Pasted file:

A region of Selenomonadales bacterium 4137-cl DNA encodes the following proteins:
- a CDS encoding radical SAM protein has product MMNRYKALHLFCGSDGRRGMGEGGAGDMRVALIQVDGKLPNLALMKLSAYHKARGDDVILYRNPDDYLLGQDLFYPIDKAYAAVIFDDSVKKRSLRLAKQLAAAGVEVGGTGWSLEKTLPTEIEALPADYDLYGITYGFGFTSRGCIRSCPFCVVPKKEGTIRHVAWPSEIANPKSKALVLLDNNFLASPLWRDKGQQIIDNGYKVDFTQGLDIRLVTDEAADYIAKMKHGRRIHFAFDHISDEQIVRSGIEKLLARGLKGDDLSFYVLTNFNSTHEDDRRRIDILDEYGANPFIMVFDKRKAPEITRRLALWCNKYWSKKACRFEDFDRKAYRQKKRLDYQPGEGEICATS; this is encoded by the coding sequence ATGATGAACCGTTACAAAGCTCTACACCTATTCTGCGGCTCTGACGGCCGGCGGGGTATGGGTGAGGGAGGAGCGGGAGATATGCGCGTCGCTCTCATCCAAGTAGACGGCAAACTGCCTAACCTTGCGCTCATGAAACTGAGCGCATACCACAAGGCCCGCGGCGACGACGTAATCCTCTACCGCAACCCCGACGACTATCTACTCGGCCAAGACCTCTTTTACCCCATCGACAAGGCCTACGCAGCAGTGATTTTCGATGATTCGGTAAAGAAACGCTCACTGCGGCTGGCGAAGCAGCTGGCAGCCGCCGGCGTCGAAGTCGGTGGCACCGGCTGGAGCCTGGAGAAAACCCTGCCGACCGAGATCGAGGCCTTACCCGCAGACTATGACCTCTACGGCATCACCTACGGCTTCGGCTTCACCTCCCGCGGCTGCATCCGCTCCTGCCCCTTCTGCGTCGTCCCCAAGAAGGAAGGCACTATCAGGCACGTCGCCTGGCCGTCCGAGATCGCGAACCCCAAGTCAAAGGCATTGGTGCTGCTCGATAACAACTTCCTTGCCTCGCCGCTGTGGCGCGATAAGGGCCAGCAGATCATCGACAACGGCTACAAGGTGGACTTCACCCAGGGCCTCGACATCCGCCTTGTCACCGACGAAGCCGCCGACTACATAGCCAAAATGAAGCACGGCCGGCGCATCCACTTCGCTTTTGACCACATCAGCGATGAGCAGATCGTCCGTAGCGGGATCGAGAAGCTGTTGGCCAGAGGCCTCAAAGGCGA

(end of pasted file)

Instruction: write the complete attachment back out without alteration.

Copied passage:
A region of Selenomonadales bacterium 4137-cl DNA encodes the following proteins:
- a CDS encoding radical SAM protein has product MMNRYKALHLFCGSDGRRGMGEGGAGDMRVALIQVDGKLPNLALMKLSAYHKARGDDVILYRNPDDYLLGQDLFYPIDKAYAAVIFDDSVKKRSLRLAKQLAAAGVEVGGTGWSLEKTLPTEIEALPADYDLYGITYGFGFTSRGCIRSCPFCVVPKKEGTIRHVAWPSEIANPKSKALVLLDNNFLASPLWRDKGQQIIDNGYKVDFTQGLDIRLVTDEAADYIAKMKHGRRIHFAFDHISDEQIVRSGIEKLLARGLKGDDLSFYVLTNFNSTHEDDRRRIDILDEYGANPFIMVFDKRKAPEITRRLALWCNKYWSKKACRFEDFDRKAYRQKKRLDYQPGEGEICATS; this is encoded by the coding sequence ATGATGAACCGTTACAAAGCTCTACACCTATTCTGCGGCTCTGACGGCCGGCGGGGTATGGGTGAGGGAGGAGCGGGAGATATGCGCGTCGCTCTCATCCAAGTAGACGGCAAACTGCCTAACCTTGCGCTCATGAAACTGAGCGCATACCACAAGGCCCGCGGCGACGACGTAATCCTCTACCGCAACCCCGACGACTATCTACTCGGCCAAGACCTCTTTTACCCCATCGACAAGGCCTACGCAGCAGTGATTTTCGATGATTCGGTAAAGAAACGCTCACTGCGGCTGGCGAAGCAGCTGGCAGCCGCCGGCGTCGAAGTCGGTGGCACCGGCTGGAGCCTGGAGAAAACCCTGCCGACCGAGATCGAGGCCTTACCCGCAGACTATGACCTCTACGGCATCACCTACGGCTTCGGCTTCACCTCCCGCGGCTGCATCCGCTCCTGCCCCTTCTGCGTCGTCCCCAAGAAGGAAGGCACTATCAGGCACGTCGCCTGGCCGTCCGAGATCGCGAACCCCAAGTCAAAGGCATTGGTGCTGCTCGATAACAACTTCCTTGCCTCGCCGCTGTGGCGCGATAAGGGCCAGCAGATCATCGACAACGGCTACAAGGTGGACTTCACCCAGGGCCTCGACATCCGCCTTGTCACCGACGAAGCCGCCGACTACATAGCCAAAATGAAGCACGGCCGGCGCATCCACTTCGCTTTTGACCACATCAGCGATGAGCAGATCGTCCGTAGCGGGATCGAGAAGCTGTTGGCCAGAGGCCTCAAAGGCGA